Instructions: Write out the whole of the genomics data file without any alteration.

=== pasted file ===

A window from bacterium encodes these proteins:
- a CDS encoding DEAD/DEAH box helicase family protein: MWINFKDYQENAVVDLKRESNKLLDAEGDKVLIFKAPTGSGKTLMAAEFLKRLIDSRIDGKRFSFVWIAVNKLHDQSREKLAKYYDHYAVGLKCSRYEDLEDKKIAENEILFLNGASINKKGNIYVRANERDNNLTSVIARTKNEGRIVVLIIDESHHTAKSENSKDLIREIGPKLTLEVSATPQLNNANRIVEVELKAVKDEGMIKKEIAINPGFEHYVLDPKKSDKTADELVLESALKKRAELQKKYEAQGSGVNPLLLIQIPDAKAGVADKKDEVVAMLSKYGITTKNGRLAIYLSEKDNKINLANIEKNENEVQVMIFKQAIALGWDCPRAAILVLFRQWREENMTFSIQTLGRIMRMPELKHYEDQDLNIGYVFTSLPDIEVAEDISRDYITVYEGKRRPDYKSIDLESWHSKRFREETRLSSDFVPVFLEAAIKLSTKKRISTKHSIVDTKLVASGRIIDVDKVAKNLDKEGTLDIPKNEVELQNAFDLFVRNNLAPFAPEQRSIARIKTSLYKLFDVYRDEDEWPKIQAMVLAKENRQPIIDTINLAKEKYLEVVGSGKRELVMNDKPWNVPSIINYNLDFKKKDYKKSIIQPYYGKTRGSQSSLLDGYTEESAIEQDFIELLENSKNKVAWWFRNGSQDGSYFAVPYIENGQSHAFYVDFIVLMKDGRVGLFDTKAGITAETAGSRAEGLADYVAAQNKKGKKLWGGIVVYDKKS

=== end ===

A window from bacterium encodes these proteins:
- a CDS encoding DEAD/DEAH box helicase family protein: MWINFKDYQENAVVDLKRESNKLLDAEGDKVLIFKAPTGSGKTLMAAEFLKRLIDSRIDGKRFSFVWIAVNKLHDQSREKLAKYYDHYAVGLKCSRYEDLEDKKIAENEILFLNGASINKKGNIYVRANERDNNLTSVIARTKNEGRIVVLIIDESHHTAKSENSKDLIREIGPKLTLEVSATPQLNNANRIVEVELKAVKDEGMIKKEIAINPGFEHYVLDPKKSDKTADELVLESALKKRAELQKKYEAQGSGVNPLLLIQIPDAKAGVADKKDEVVAMLSKYGITTKNGRLAIYLSEKDNKINLANIEKNENEVQVMIFKQAIALGWDCPRAAILVLFRQWREENMTFSIQTLGRIMRMPELKHYEDQDLNIGYVFTSLPDIEVAEDISRDYITVYEGKRRPDYKSIDLESWHSKRFREETRLSSDFVPVFLEAAIKLSTKKRISTKHSIVDTKLVASGRIIDVDKVAKNLDKEGTLDIPKNEVELQNAFDLFVRNNLAPFAPEQRSIARIKTSLYKLFDVYRDEDEWPKIQAMVLAKENRQPIIDTINLAKEKYLEVVGSGKRELVMNDKPWNVPSIINYNLDFKKKDYKKSIIQPYYGKTRGSQSSLLDGYTEESAIEQDFIELLENSKNKVAWWFRNGSQDGSYFAVPYIENGQSHAFYVDFIVLMKDGRVGLFDTKAGITAETAGSRAEGLADYVAAQNKKGKKLWGGIVVYDKKS